Jan 11, 2023 - News

San Francisco accused of violating order banning homeless sweeps

Tents along the embarcadero

An unhoused man and a city worker near the Ferry Building in December 2022. Photo: Tayfun Coskun/Anadolu Agency via Getty Images

A federal judge will hear motions Thursday in San Francisco's legal dispute over the constitutional rights of unhoused people living in encampments.

Why it matters: In December, U.S. Magistrate Judge Donna Ryu granted an emergency order temporarily banning San Francisco from clearing encampments, confiscating the belongings of unhoused people and citing people for sleeping in public.

State of play: The Coalition on Homelessness and seven unhoused people in San Francisco sued the city in September.

  • The suit alleges the city has violated the constitutional rights of unhoused people by criminalizing homelessness via displacement, known as sweeps, despite a lack of shelters.
  • Ryu wrote last month that her order will remain in effect "as long as there are more homeless individuals in San Francisco than there are shelter beds available."
  • The Lawyers Committee for Civil Rights San Francisco (LCCRSF) on Friday filed a motion alleging San Francisco violated that order by conducting sweeps targeting unhoused people, including during the bomb cyclone weather this month.

What they're saying: Lawyers for the plaintiffs say they have received a number of reports that SFPD and the city have forced unhoused people to move despite lacking adequate shelter, Hadley Rood, a lawyer with LCCRSF, told Axios.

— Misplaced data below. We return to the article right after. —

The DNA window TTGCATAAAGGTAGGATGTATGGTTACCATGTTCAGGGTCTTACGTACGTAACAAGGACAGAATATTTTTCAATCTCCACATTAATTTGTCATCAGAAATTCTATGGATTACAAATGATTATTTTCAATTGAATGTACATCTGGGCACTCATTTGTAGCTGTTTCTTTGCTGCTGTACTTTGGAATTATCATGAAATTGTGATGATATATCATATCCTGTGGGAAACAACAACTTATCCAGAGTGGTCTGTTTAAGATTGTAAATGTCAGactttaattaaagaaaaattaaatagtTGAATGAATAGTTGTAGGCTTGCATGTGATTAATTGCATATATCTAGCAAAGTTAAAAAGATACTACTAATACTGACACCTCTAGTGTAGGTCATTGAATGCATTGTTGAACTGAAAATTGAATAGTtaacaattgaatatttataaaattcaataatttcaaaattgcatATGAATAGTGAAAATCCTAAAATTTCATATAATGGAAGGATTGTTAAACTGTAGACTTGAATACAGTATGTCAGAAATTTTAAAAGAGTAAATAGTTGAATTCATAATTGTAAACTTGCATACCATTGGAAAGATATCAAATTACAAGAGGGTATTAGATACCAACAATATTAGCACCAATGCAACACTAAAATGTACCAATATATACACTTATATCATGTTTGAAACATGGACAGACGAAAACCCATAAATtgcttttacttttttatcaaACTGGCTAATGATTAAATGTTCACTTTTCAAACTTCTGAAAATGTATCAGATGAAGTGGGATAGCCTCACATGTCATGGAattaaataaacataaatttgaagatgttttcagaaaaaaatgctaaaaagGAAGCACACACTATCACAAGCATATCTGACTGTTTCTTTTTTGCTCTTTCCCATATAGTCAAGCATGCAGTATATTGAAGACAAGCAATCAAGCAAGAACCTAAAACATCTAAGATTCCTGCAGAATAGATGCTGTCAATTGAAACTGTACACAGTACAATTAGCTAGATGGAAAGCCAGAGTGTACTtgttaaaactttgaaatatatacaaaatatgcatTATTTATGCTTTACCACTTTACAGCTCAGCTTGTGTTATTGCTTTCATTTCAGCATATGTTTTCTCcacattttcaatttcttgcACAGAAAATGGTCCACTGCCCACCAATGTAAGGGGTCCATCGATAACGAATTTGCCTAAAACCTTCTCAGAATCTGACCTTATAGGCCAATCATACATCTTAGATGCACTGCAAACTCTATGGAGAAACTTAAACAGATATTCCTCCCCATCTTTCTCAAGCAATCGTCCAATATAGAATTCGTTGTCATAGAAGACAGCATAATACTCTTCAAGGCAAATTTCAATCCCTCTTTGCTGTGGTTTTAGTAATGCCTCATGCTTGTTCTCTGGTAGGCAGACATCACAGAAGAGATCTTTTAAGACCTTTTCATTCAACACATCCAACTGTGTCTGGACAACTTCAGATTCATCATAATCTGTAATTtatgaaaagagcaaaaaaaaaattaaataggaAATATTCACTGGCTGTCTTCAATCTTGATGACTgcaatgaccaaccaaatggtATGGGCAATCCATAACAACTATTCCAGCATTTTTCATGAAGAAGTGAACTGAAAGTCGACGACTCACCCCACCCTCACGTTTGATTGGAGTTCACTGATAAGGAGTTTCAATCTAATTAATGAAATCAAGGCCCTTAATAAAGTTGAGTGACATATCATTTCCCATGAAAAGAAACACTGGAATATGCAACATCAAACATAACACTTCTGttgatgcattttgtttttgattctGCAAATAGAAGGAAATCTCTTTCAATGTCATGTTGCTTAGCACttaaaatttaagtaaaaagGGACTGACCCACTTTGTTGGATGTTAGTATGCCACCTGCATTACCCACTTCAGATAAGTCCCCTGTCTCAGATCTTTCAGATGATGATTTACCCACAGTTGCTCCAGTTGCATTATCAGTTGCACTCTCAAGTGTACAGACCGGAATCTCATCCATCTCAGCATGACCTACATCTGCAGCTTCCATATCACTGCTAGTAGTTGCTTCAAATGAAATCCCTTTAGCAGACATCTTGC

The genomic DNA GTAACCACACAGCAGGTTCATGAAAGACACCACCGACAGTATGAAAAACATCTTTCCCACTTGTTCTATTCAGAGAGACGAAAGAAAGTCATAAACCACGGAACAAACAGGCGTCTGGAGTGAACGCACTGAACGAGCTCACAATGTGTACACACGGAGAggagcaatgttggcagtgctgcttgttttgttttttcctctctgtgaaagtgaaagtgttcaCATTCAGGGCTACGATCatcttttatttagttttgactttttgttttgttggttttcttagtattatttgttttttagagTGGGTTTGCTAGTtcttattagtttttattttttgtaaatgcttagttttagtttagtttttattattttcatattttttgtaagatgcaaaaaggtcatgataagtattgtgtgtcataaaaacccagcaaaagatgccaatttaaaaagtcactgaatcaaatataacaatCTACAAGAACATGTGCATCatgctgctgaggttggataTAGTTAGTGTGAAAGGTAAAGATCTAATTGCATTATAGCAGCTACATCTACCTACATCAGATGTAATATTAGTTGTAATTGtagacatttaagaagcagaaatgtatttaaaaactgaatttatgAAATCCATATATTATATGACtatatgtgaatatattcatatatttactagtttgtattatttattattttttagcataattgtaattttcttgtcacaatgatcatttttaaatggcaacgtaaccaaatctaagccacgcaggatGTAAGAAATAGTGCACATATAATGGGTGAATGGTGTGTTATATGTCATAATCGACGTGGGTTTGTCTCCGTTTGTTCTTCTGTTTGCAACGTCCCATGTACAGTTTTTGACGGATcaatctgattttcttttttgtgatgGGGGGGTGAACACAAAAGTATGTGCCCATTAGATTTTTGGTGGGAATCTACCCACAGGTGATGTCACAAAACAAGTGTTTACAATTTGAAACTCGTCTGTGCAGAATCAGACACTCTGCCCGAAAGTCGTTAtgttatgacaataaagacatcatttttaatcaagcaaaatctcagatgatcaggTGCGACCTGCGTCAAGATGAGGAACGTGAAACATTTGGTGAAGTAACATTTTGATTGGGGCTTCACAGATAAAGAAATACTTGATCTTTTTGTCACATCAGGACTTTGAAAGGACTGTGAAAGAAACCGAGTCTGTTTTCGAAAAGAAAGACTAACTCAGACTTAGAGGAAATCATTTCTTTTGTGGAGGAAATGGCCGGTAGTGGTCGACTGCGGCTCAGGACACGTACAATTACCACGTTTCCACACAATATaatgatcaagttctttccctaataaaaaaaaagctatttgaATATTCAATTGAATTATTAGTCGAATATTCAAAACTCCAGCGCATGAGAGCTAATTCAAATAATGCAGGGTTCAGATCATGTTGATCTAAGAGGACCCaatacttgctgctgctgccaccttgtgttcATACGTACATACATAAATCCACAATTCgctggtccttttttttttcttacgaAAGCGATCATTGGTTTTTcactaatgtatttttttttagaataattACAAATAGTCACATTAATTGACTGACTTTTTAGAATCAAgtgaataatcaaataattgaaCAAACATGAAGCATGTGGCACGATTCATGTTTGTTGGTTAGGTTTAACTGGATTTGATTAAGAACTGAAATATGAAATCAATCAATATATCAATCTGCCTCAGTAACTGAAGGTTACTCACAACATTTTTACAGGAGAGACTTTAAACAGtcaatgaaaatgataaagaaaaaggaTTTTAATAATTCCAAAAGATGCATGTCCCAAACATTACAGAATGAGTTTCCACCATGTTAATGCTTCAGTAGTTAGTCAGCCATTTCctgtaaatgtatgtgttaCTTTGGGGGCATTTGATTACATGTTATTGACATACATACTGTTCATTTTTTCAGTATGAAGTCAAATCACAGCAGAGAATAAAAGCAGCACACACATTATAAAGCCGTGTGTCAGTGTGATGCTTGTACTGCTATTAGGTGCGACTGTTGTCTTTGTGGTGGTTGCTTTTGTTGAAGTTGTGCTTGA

The other side: The city disagrees, saying it is complying with the order. Jen Kwart, a spokesperson for San Francisco City Attorney David Chiu, told Axios in an email that the city "may continue to ensure sidewalks are not obstructed" and "may still ask unhoused people to move temporarily for cleaning activities."

Between the lines: Chiu filed a motion this month asking the judge to clarify the preliminary injunction ruling.

  • Chiu argues the latest ruling contradicts a 2020 court-approved settlement that requires the city to remove the tents of unhoused individuals from the Tenderloin.

By the numbers: San Francisco's unhoused population — currently estimated to be over 7,700 people — has decreased slightly since 2019, according to data released by the city in August.

  • Yes, but: For every one person a San Francisco program houses, an estimated four will become unhoused because the Department of Homelessness and Supportive Housing has "not been able to keep pace with inflow of people who become newly homeless or return to homelessness throughout the year," the report said.

What's next: Ryu will hear the motions from LCCRSF and Chiu tomorrow, and a ruling could follow.


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